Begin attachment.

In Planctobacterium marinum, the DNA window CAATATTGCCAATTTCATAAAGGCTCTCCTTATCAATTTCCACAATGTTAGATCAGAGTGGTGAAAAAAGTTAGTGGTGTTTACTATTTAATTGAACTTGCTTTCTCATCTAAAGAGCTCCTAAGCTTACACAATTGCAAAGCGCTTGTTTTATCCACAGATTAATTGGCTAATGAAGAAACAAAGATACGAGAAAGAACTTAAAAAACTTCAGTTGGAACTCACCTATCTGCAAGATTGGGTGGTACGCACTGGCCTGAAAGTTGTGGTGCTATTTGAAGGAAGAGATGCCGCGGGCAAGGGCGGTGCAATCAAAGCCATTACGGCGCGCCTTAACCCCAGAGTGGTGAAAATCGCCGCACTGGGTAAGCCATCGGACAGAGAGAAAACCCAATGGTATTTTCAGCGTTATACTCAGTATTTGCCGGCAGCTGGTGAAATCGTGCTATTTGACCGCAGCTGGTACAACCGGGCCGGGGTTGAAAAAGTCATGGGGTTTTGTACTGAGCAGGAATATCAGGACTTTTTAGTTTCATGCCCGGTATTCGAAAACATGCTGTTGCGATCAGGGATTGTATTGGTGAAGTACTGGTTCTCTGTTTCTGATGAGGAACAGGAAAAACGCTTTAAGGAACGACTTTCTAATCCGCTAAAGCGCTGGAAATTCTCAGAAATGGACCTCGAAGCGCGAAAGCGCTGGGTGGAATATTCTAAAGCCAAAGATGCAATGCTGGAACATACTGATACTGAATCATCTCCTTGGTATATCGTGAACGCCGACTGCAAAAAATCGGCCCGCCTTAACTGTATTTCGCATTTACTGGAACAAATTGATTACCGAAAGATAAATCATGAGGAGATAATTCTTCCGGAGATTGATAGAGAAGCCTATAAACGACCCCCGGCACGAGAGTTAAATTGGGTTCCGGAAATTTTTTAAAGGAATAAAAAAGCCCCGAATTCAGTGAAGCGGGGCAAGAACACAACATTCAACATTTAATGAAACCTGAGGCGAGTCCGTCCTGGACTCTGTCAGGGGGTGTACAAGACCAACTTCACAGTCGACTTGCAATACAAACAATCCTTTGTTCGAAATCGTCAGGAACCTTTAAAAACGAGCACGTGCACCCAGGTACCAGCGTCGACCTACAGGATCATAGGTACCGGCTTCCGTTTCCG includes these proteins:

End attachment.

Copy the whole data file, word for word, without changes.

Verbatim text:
In Planctobacterium marinum, the DNA window CAATATTGCCAATTTCATAAAGGCTCTCCTTATCAATTTCCACAATGTTAGATCAGAGTGGTGAAAAAAGTTAGTGGTGTTTACTATTTAATTGAACTTGCTTTCTCATCTAAAGAGCTCCTAAGCTTACACAATTGCAAAGCGCTTGTTTTATCCACAGATTAATTGGCTAATGAAGAAACAAAGATACGAGAAAGAACTTAAAAAACTTCAGTTGGAACTCACCTATCTGCAAGATTGGGTGGTACGCACTGGCCTGAAAGTTGTGGTGCTATTTGAAGGAAGAGATGCCGCGGGCAAGGGCGGTGCAATCAAAGCCATTACGGCGCGCCTTAACCCCAGAGTGGTGAAAATCGCCGCACTGGGTAAGCCATCGGACAGAGAGAAAACCCAATGGTATTTTCAGCGTTATACTCAGTATTTGCCGGCAGCTGGTGAAATCGTGCTATTTGACCGCAGCTGGTACAACCGGGCCGGGGTTGAAAAAGTCATGGGGTTTTGTACTGAGCAGGAATATCAGGACTTTTTAGTTTCATGCCCGGTATTCGAAAACATGCTGTTGCGATCAGGGATTGTATTGGTGAAGTACTGGTTCTCTGTTTCTGATGAGGAACAGGAAAAACGCTTTAAGGAACGACTTTCTAATCCGCTAAAGCGCTGGAAATTCTCAGAAATGGACCTCGAAGCGCGAAAGCGCTGGGTGGAATATTCTAAAGCCAAAGATGCAATGCTGGAACATACTGATACTGAATCATCTCCTTGGTATATCGTGAACGCCGACTGCAAAAAATCGGCCCGCCTTAACTGTATTTCGCATTTACTGGAACAAATTGATTACCGAAAGATAAATCATGAGGAGATAATTCTTCCGGAGATTGATAGAGAAGCCTATAAACGACCCCCGGCACGAGAGTTAAATTGGGTTCCGGAAATTTTTTAAAGGAATAAAAAAGCCCCGAATTCAGTGAAGCGGGGCAAGAACACAACATTCAACATTTAATGAAACCTGAGGCGAGTCCGTCCTGGACTCTGTCAGGGGGTGTACAAGACCAACTTCACAGTCGACTTGCAATACAAACAATCCTTTGTTCGAAATCGTCAGGAACCTTTAAAAACGAGCACGTGCACCCAGGTACCAGCGTCGACCTACAGGATCATAGGTACCGGCTTCCGTTTCCG includes these proteins: